Add a new note
If you are trying to select text to create highlights or citations, remember that you must now click or tap on the first word, and then click or tap on the last word.
One moment ...
Default project is now your active project.
Project items

Items saved from this article

This article has been saved
Highlights (0)
Some of your highlights are legacy items.

Highlights saved before July 30, 2012 will not be displayed on their respective source pages.

You can easily re-create the highlights by opening the book page or article, selecting the text, and clicking “Highlight.”

Citations (0)
Some of your citations are legacy items.

Any citation created before July 30, 2012 will labeled as a “Cited page.” New citations will be saved as cited passages, pages or articles.

We also added the ability to view new citations from your projects or the book or article where you created them.

Notes (0)
Bookmarks (0)

You have no saved items from this article

Project items include:
  • Saved book/article
  • Highlights
  • Quotes/citations
  • Notes
  • Bookmarks
Notes
Cite this article

Cited article

Style
Citations are available only to our active members.
Buy instant access to cite pages or passages in MLA, APA and Chicago citation styles.

(Einhorn, 1992, p. 25)

(Einhorn 25)

1. Lois J. Einhorn, Abraham Lincoln, the Orator: Penetrating the Lincoln Legend (Westport, CT: Greenwood Press, 1992), 25, http://www.questia.com/read/27419298.

Cited article

Santorum Derangement Syndrome; Candidate Gets Sarah Palin Treatment for Cherishing Disabled Children
Settings

Settings

Typeface
Text size Smaller Larger Reset View mode
Search within

Search within this article

Look up

Look up a word

  • Dictionary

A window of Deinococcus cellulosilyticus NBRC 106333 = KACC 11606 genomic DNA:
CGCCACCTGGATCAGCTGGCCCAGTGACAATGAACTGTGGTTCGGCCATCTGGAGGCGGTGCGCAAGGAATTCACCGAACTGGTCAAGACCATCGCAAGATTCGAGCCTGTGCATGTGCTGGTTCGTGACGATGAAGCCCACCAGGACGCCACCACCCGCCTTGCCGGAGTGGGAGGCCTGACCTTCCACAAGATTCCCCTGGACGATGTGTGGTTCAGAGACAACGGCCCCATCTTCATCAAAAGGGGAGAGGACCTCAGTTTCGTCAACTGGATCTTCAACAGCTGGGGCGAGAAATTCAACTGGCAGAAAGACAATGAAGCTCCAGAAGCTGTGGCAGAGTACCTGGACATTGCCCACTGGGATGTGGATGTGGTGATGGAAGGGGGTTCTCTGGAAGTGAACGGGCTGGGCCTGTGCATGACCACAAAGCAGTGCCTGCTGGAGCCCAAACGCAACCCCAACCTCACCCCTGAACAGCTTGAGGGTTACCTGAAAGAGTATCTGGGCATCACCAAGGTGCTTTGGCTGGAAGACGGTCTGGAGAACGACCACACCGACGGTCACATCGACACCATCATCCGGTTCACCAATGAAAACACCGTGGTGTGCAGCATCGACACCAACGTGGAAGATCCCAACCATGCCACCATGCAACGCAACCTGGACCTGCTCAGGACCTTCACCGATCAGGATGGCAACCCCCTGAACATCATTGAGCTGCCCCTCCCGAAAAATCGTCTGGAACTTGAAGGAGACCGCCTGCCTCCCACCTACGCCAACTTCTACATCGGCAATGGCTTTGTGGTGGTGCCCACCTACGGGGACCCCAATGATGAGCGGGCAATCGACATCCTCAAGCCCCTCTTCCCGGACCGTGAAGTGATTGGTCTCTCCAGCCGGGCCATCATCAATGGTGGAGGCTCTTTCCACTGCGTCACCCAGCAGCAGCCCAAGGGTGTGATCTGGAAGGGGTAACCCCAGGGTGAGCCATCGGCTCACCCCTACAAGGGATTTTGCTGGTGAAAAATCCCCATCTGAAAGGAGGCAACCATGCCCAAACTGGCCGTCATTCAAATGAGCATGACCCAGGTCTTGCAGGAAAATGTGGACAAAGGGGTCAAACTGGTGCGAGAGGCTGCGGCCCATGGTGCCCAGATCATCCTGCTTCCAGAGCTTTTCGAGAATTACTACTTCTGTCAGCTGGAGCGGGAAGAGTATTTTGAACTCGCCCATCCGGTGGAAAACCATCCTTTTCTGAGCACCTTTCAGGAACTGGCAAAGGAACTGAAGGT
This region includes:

• Thesaurus
Please submit a word or phrase above.
Print this page

Print this page

Why can't I print more than one page at a time?

Help
Full screen

matching results for page

    Questia reader help

    How to highlight and cite specific passages

    1. Click or tap the first word you want to select.
    2. Click or tap the last word you want to select, and you’ll see everything in between get selected.
    3. You’ll then get a menu of options like creating a highlight or a citation from that passage of text.

    OK, got it!

    Cited passage

    Style
    Citations are available only to our active members.
    Buy instant access to cite pages or passages in MLA, APA and Chicago citation styles.

    "Portraying himself as an honest, ordinary person helped Lincoln identify with his audiences." (Einhorn, 1992, p. 25).

    "Portraying himself as an honest, ordinary person helped Lincoln identify with his audiences." (Einhorn 25)

    "Portraying himself as an honest, ordinary person helped Lincoln identify with his audiences."1

    1. Lois J. Einhorn, Abraham Lincoln, the Orator: Penetrating the Lincoln Legend (Westport, CT: Greenwood Press, 1992), 25, http://www.questia.com/read/27419298.

    Cited passage

    Thanks for trying Questia!

    Please continue trying out our research tools, but please note, full functionality is available only to our active members.

    Your work will be lost once you leave this Web page.

    Buy instant access to save your work.

    Already a member? Log in now.

    Oops!

    An unknown error has occurred. Please click the button below to reload the page. If the problem persists, please try again in a little while.